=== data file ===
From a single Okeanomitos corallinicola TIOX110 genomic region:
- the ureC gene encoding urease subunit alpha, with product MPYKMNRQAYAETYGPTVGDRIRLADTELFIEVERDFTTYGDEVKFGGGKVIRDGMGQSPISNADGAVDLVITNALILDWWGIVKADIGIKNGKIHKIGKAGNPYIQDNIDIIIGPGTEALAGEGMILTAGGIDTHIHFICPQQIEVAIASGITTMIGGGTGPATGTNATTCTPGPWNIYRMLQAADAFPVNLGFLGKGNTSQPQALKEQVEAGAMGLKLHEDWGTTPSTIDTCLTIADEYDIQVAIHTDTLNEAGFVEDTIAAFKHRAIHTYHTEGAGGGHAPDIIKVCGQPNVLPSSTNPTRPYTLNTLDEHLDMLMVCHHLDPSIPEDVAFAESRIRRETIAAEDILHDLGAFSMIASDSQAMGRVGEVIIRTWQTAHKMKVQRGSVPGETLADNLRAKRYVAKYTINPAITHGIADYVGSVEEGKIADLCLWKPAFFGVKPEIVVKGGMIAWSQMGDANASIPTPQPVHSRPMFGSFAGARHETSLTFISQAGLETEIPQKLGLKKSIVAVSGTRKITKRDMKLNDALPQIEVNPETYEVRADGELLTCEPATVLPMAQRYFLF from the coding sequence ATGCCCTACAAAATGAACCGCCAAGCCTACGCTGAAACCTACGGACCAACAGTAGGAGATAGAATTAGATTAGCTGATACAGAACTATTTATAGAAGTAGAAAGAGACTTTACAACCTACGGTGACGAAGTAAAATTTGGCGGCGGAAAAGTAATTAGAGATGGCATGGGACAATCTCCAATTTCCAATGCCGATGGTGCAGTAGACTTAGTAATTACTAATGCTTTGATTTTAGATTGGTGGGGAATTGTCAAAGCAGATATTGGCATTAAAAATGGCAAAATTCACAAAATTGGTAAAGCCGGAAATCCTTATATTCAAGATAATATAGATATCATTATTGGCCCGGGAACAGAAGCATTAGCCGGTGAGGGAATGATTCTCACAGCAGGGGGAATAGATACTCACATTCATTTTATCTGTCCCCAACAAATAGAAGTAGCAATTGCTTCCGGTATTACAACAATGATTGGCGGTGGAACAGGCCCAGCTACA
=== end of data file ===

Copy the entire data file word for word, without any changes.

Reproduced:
From a single Okeanomitos corallinicola TIOX110 genomic region:
- the ureC gene encoding urease subunit alpha, with product MPYKMNRQAYAETYGPTVGDRIRLADTELFIEVERDFTTYGDEVKFGGGKVIRDGMGQSPISNADGAVDLVITNALILDWWGIVKADIGIKNGKIHKIGKAGNPYIQDNIDIIIGPGTEALAGEGMILTAGGIDTHIHFICPQQIEVAIASGITTMIGGGTGPATGTNATTCTPGPWNIYRMLQAADAFPVNLGFLGKGNTSQPQALKEQVEAGAMGLKLHEDWGTTPSTIDTCLTIADEYDIQVAIHTDTLNEAGFVEDTIAAFKHRAIHTYHTEGAGGGHAPDIIKVCGQPNVLPSSTNPTRPYTLNTLDEHLDMLMVCHHLDPSIPEDVAFAESRIRRETIAAEDILHDLGAFSMIASDSQAMGRVGEVIIRTWQTAHKMKVQRGSVPGETLADNLRAKRYVAKYTINPAITHGIADYVGSVEEGKIADLCLWKPAFFGVKPEIVVKGGMIAWSQMGDANASIPTPQPVHSRPMFGSFAGARHETSLTFISQAGLETEIPQKLGLKKSIVAVSGTRKITKRDMKLNDALPQIEVNPETYEVRADGELLTCEPATVLPMAQRYFLF from the coding sequence ATGCCCTACAAAATGAACCGCCAAGCCTACGCTGAAACCTACGGACCAACAGTAGGAGATAGAATTAGATTAGCTGATACAGAACTATTTATAGAAGTAGAAAGAGACTTTACAACCTACGGTGACGAAGTAAAATTTGGCGGCGGAAAAGTAATTAGAGATGGCATGGGACAATCTCCAATTTCCAATGCCGATGGTGCAGTAGACTTAGTAATTACTAATGCTTTGATTTTAGATTGGTGGGGAATTGTCAAAGCAGATATTGGCATTAAAAATGGCAAAATTCACAAAATTGGTAAAGCCGGAAATCCTTATATTCAAGATAATATAGATATCATTATTGGCCCGGGAACAGAAGCATTAGCCGGTGAGGGAATGATTCTCACAGCAGGGGGAATAGATACTCACATTCATTTTATCTGTCCCCAACAAATAGAAGTAGCAATTGCTTCCGGTATTACAACAATGATTGGCGGTGGAACAGGCCCAGCTACA